Beaufort History Museum will present two lectures that are part of the popular historical series co-sponsored with the Beaufort County Library. Both lectures take place at the Beaufort Branch Library located at 311 Scott Street. Admission is free but reservations are required and space is limited. To reserve a seat visit the Museum website at www.beauforthistorymuseum.com
The lectures are:
Tuesday, April 4 – 2 pm –
Harriet Tubman: A Glimpse into the Life of a Woman of Courage
Hear about Harriet Tubman’s (aka, Araminta Ross) life as a slave, her escape to freedom, and her work with the Underground Railroad. You’ll learn how she helped to liberate hundreds of Lowcountry slaves in the Combahee Raid during the Civil War and about her work after the war as a humanitarian, suffragette and friend to the indigent.
Lecturer: Andrea Allen, Beaufort History Museum Board Member
Andrea is a member of the historic Tabernacle Baptist Church in downtown Beaufort, where she is a musician for the Senior Choir and serves as Sunday School Superintendent. She retired in 2015 from the Coastal Empire Community Mental Health Center, as the Assistant Director for a five-county area, after serving 37 years in the SC Department of Mental Health. She joined the Board of Directors of the Beaufort History Museum in January 2016.
Thursday, April 20, 2017 – 2 pm – Gullah History and Culture
The lecture will cover the origin of the Gullah natives primarily located along the coastal areas of South Carolina and tell why they were concentrated in large numbers on various isolated islands such as Dafuskie, Johns Island, Kiawah, Port Royal and Wadmalaw. Saint Helena has the largest number of Gullah natives (6, 500) where a strong culture still exists. Learn about their arrival as slaves through the Port of Charleston, how they were dispersed throughout the state, how their labor contributed to the wealth of the Planters and what exactly happened to these natives after the “Big Gun Shoot” (The Battle of Port Royal Sound) on November 7, 1861.
Questions will be answered. How did they acquire the lands they now live on? What was the importance of the Praise Houses? How did the language develop? Discussion will include what makes up a culture and how is it expressed among the Gullahs. This is a lively presentation, which explains how their practices evolved into what is referred to as Gullah History and Culture.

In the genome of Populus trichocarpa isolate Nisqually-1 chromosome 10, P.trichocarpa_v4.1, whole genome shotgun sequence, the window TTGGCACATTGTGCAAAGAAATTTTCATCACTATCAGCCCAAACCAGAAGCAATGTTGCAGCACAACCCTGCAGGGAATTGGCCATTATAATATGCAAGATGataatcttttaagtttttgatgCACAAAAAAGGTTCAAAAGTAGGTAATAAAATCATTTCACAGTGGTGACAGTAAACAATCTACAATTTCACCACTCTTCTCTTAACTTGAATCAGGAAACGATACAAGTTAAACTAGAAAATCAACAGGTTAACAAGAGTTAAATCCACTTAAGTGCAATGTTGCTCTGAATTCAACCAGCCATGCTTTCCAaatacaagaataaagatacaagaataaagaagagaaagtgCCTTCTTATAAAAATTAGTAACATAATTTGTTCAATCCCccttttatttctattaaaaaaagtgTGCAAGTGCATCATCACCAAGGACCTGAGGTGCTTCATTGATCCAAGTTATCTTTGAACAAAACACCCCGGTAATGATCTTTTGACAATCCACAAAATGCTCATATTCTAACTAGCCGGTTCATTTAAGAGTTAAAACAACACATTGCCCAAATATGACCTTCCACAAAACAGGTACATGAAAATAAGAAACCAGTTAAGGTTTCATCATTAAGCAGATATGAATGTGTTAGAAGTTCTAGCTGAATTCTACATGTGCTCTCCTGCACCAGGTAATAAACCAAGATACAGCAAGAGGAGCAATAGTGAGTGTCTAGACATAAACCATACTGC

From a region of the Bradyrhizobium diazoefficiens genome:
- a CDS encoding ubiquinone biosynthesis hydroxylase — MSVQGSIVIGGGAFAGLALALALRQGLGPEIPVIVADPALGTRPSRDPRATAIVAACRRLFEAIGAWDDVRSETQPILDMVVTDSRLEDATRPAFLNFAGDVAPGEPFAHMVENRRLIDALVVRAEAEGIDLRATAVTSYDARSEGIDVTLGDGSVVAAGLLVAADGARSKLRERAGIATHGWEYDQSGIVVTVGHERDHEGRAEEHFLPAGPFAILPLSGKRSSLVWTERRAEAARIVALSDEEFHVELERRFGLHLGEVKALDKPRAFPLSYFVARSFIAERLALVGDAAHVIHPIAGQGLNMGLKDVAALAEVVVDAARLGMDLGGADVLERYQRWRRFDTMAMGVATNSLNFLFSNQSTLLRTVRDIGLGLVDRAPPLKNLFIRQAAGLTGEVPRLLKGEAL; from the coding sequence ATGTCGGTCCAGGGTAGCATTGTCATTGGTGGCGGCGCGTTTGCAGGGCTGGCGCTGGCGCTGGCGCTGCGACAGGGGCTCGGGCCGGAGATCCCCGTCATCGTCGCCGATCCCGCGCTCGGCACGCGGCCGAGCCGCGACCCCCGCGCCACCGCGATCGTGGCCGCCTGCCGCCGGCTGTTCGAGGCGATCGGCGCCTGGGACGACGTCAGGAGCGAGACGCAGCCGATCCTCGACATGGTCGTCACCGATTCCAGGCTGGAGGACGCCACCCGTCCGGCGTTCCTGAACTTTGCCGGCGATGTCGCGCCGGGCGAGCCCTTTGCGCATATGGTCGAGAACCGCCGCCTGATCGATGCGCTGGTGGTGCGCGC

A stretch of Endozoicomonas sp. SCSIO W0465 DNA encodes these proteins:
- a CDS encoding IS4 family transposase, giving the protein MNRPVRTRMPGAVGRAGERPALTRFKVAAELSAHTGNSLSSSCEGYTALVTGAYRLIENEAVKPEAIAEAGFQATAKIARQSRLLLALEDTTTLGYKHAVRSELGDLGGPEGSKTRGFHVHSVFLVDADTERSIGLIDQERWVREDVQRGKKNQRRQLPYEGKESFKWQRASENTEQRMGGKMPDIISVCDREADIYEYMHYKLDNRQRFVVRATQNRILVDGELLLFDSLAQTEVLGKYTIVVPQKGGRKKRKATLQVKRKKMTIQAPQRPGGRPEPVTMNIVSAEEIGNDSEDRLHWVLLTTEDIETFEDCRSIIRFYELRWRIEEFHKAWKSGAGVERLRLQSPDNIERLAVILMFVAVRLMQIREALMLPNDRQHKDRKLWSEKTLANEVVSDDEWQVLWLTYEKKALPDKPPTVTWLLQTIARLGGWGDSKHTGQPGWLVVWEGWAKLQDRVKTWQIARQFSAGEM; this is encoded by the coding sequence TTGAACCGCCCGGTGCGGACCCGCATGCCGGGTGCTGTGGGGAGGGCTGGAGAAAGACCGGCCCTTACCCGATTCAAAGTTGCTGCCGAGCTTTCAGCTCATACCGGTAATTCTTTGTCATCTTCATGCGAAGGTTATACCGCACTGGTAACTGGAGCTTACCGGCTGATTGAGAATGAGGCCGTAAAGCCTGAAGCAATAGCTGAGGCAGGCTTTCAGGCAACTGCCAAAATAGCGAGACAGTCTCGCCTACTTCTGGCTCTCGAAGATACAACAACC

Lecturer: Mary Rivers LeGree is a native of Saint Helena Island. Her early years were spent on the Rivers’ family compound among her parents and other relatives. She was educated in NYC and University of Detroit (BA). After retirement in 2004, Ms. LeGree returned to Saint Helena Island and lives on the property that had been purchased by her ancestors shortly after the Civil War. She is eager to share their untold history and their practices from a genuine perspective, having been brought up in the culture. She is a past Planning Commissioner for Saint Helena District, and serves as a member of the Saint Helena Community Preservation Committee.
Beaufort History Museum, located in the historic Arsenal, has evolved to focus specifically on the history of the Beaufort District. It strives to manage and display artifacts and documents held by the City of Beaufort, telling the compelling stories of this area from the early 16th Century until modern times. The Arsenal address is 713 Craven Street. BHM’s hours of operation are 10:00 AM – 4:00 PM Monday –Saturday.
The Beaufort County Library System is a free and accessible marketplace of ideas, information, and culture that fosters learning, community, and information literacy. The Library provides open and guided access to a wide variety of media and programs to inform, inspire, and empower all its patrons in their pursuit of lifelong learning, personal enrichment, and cultural understanding. The library system operates five branch libraries throughout Beaufort County and library cards are available free of charge to all county residents and property owners. It offers free access to millions of items through a combined online catalog and digital library.
The Beaufort District Collection (BDC) is the Library’s special local history and archives unit. BDC staff and docents are stewards who collect, protect and share a research collection of permanent value about local history, Gullah culture, the natural southeastern coastal environment, family history and archaeology. For the BDC’s hours of operation, please visit its website at beaufortcountylibrary.org